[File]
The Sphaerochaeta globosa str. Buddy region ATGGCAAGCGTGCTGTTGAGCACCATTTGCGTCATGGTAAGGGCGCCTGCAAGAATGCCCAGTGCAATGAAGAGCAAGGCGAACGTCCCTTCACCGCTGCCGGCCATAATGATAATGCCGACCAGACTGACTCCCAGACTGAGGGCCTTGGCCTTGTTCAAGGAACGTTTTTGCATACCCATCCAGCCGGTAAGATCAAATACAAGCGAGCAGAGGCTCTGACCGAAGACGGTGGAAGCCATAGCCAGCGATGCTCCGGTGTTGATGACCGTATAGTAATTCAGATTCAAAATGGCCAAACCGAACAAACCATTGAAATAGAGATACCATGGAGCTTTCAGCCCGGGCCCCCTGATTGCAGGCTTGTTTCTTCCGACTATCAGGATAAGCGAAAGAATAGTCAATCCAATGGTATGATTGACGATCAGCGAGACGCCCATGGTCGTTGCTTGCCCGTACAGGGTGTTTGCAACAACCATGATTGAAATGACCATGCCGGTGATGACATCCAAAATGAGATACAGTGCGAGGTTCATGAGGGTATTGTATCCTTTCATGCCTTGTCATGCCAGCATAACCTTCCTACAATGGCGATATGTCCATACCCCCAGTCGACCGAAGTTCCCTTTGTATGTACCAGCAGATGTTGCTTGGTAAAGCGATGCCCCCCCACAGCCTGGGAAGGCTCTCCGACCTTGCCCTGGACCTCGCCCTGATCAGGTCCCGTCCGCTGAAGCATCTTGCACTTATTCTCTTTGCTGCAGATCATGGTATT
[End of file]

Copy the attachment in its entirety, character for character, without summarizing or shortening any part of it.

The Sphaerochaeta globosa str. Buddy region ATGGCAAGCGTGCTGTTGAGCACCATTTGCGTCATGGTAAGGGCGCCTGCAAGAATGCCCAGTGCAATGAAGAGCAAGGCGAACGTCCCTTCACCGCTGCCGGCCATAATGATAATGCCGACCAGACTGACTCCCAGACTGAGGGCCTTGGCCTTGTTCAAGGAACGTTTTTGCATACCCATCCAGCCGGTAAGATCAAATACAAGCGAGCAGAGGCTCTGACCGAAGACGGTGGAAGCCATAGCCAGCGATGCTCCGGTGTTGATGACCGTATAGTAATTCAGATTCAAAATGGCCAAACCGAACAAACCATTGAAATAGAGATACCATGGAGCTTTCAGCCCGGGCCCCCTGATTGCAGGCTTGTTTCTTCCGACTATCAGGATAAGCGAAAGAATAGTCAATCCAATGGTATGATTGACGATCAGCGAGACGCCCATGGTCGTTGCTTGCCCGTACAGGGTGTTTGCAACAACCATGATTGAAATGACCATGCCGGTGATGACATCCAAAATGAGATACAGTGCGAGGTTCATGAGGGTATTGTATCCTTTCATGCCTTGTCATGCCAGCATAACCTTCCTACAATGGCGATATGTCCATACCCCCAGTCGACCGAAGTTCCCTTTGTATGTACCAGCAGATGTTGCTTGGTAAAGCGATGCCCCCCCACAGCCTGGGAAGGCTCTCCGACCTTGCCCTGGACCTCGCCCTGATCAGGTCCCGTCCGCTGAAGCATCTTGCACTTATTCTCTTTGCTGCAGATCATGGTATT